Counselling, Supervision, Training, Research, Teaching, Writing. Providing therapeutic services to the people of East Lancashire and beyond.

Sunday, 27 January 2013

Book Review: The Examined Life by Stephen Grosz

This little book of case studies has created a buzz in the small world of counselling and psychotherapy. It's been reviewed by the Guardian here, by the Observer here and by Rory of here. Chapters have also been broadcast on BBC Radio Four's Book of the Week and can still be heard on the Marsden Therapy Podbean page here.

I'll start my review by mentioning a major reservation I have about the book in respect of client confidentiality. I accept that Grosz has protected the anonymity of his clients by changing names and details. I don't know how well disguised his clients are or whether they would recognise their private tribulations within the pages of his book. I don't know whether Grosz obtained consent from his clients or if  his clients knew when they attended psychotherapy that Grosz was collecting stories for a future publication.Maybe Grosz didn't know that either. It's a mistake to think that anonymity is the same as confidentiality. Whilst anonymity protects the identity of the client, the principle of confidentiality guards not only the client's identity but - within limits - everything the client says. Of course one of the book's selling points is that it provides an insight into the private world of psychotherapy, but I remained uneasy as I read these very personal case histories, transformed into very beautiful stories.

The book itself contains thirty-one brief chapters in which the author considers both the process of psychotherapy and the lives of his clients. With deep understanding he reflects on what he finds there, pointing out the unconscious motivations behind human behaviour, showing how apparently irrational choices make sense in the wider context of early experience and the need to protect the individual from something much worse. So jealousy protects us from the fear of being abandoned and paranoia guards us against the fear of being alone. Sometimes Grosz's conclusions are ingenious, sometimes speculative, but always thought provoking. There is great wisdom and humanity in this book. Reading the book as a counsellor I was inspired and encouraged to keep listening to my clients and to continue helping them to tell their stories.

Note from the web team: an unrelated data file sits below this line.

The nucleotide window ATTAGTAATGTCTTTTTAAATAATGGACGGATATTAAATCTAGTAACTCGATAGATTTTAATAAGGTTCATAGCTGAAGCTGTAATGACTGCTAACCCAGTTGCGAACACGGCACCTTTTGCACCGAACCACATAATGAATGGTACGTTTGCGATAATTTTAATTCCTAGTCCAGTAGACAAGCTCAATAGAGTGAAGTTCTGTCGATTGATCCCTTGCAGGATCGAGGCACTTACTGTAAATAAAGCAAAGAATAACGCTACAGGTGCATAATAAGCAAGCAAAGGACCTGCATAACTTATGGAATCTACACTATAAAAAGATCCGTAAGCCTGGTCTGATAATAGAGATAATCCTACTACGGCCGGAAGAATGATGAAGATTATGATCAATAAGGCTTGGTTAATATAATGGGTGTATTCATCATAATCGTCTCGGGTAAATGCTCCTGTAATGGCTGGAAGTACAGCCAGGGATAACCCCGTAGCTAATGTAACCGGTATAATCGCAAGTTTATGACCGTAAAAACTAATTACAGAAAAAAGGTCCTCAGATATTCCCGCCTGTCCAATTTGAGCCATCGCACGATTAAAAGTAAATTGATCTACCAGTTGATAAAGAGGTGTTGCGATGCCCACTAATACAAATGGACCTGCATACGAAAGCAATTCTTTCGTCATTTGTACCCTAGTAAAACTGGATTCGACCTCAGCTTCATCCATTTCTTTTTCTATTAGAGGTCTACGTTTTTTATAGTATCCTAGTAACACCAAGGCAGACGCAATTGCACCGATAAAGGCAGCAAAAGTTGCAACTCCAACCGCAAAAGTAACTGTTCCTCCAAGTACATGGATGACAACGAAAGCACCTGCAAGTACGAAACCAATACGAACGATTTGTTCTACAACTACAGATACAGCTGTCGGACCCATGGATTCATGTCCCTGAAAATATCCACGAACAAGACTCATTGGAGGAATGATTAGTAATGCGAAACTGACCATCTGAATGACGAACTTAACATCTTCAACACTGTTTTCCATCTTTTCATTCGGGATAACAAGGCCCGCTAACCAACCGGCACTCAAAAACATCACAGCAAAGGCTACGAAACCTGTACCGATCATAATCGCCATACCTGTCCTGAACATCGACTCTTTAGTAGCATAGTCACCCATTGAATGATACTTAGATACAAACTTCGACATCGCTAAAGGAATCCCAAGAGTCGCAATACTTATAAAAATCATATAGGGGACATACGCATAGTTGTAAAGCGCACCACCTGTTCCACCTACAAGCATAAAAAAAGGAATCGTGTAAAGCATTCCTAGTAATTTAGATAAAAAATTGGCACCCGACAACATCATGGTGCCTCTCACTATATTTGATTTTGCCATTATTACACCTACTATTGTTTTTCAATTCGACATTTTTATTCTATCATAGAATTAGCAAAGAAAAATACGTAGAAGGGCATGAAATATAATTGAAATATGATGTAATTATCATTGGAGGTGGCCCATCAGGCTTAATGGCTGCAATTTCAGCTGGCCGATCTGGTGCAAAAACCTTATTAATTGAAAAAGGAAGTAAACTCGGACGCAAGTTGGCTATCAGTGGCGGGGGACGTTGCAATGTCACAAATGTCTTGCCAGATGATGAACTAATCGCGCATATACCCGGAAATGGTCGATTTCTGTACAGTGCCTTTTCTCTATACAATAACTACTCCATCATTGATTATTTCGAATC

1. Sounds like it's well worth a look. I share your concern over the confidentiality issue. I would very much hope that the author sought consent and would indeed have taken that for granted had you not brought it to my attention. Hmn....

  2. Thanks for commenting Amanda. Do have a listen to the five episodes on my Podbean, they'll give you a good idea of the book. It is a lovely read ... unless your one of the author's non-consenting patients!

  3. Based on this review I have purchased the book and look forward to starting it. Thank you.

  4. Thanks for commenting Xavier. From what I know of you from your posts and Tweets, I think you'll really enjoy this book. I hope you'll publish some reflections when you're done reading. Best wishes, JohnM

  5. Hi John, I too feel concerned about confidentiality and feel very uncomfortable about the book and other similar books. Your review is excellent though, as always! All the best, Ruth

    1. Great to read your thoughts here Ruth. I share your discomfort around counselling books apparently breaking confidentiality. In counselling confidentiality isn't a small thing, it's a big thing. Many therapists take their clients secrets to the grave. Good for them!

  6. Hi John,

    Thank you for an insightful review, I to wondered how Stephen Grosz, had changed enough detail to protect the client.


  7. Hello Rory, good to see you commenting here. I enjoyed your video review (and the trademark pint pot). It's an interesting subject, how far we can refer to our clients and their experiences in our teaching and writing. I tend to talk about issues not clients. So Grosz is popularising the practice of psychotherapy but is he unwittingly doing damage. Or maybe I'm making too much of it ... as I sometimes do :) Best wishes Rory. JohnM

  8. Just received a copy of this today, a belated gift. I look forward to comparing notes.

  9. Hope you enjoy the book Amanda, I'm looking forward to hearing what you think about it. Think I need to read it again as I finished it in a couple of days and it's worth another look. Best wishes, JohnM